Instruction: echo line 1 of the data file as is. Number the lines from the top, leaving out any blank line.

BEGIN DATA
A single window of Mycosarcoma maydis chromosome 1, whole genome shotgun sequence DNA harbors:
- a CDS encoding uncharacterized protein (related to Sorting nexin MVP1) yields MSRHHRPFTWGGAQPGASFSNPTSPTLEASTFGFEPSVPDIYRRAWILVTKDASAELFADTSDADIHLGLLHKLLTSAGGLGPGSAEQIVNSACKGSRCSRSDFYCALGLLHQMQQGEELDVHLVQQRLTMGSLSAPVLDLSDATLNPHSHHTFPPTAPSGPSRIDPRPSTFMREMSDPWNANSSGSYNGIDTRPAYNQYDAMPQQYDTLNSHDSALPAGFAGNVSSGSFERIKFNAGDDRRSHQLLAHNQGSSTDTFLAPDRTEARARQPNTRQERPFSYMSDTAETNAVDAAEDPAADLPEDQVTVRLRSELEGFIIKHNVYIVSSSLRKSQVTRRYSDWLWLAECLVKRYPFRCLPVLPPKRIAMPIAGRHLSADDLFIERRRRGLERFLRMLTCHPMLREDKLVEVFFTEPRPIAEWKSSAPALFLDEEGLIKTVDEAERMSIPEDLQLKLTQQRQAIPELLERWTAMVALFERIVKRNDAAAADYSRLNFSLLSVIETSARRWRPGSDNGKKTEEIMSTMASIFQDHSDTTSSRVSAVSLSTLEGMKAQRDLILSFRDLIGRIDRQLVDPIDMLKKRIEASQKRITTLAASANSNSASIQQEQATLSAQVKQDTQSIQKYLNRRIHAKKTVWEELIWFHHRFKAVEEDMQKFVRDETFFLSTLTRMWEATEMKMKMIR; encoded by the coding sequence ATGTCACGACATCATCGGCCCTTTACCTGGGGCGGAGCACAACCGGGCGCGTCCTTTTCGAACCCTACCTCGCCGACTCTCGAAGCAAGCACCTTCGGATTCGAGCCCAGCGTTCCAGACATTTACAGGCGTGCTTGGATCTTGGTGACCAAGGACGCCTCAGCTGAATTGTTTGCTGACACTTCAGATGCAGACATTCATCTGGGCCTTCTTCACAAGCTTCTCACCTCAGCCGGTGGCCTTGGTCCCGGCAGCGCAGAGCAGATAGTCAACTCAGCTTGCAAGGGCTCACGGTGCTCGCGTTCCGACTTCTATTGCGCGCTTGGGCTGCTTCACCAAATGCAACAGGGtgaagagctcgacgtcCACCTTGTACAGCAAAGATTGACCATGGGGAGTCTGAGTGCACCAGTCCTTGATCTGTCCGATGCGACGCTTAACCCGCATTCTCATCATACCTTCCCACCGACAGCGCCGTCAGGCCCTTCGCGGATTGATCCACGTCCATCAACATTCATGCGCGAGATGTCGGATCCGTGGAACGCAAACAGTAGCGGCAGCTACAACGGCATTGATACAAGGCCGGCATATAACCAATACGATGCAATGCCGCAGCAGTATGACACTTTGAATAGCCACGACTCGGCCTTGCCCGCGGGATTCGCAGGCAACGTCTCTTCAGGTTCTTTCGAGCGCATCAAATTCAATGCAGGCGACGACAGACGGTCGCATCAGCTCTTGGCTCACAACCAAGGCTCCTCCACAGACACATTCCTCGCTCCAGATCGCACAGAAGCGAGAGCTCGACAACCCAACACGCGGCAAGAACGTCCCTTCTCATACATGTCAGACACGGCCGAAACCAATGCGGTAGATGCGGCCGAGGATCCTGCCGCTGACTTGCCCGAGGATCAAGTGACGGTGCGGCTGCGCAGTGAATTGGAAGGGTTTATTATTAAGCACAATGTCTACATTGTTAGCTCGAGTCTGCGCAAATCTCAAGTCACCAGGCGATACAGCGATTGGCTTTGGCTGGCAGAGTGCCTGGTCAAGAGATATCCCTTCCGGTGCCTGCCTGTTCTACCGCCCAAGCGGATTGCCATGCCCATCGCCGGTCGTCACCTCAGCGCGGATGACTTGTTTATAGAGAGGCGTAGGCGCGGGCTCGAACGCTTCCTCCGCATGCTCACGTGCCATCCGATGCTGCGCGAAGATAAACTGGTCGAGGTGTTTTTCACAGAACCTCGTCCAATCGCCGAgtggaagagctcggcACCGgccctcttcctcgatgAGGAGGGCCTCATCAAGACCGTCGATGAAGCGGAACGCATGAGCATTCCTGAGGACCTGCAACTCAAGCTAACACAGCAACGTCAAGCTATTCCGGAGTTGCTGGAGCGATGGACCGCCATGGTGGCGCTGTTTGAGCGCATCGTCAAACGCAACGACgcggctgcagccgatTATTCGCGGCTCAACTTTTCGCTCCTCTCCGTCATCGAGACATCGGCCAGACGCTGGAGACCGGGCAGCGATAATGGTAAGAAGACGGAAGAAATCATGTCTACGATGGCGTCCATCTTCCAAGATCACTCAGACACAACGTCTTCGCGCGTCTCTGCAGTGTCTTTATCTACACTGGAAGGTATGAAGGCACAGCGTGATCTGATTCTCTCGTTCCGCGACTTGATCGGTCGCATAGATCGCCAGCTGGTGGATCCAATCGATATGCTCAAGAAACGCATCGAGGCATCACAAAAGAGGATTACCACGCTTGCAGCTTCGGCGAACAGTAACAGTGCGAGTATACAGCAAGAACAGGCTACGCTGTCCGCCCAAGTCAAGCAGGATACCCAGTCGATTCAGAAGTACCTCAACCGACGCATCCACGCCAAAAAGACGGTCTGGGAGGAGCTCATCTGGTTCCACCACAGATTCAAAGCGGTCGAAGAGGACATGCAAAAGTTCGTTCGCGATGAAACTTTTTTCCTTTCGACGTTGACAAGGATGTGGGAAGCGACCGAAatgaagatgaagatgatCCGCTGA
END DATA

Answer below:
A single window of Mycosarcoma maydis chromosome 1, whole genome shotgun sequence DNA harbors: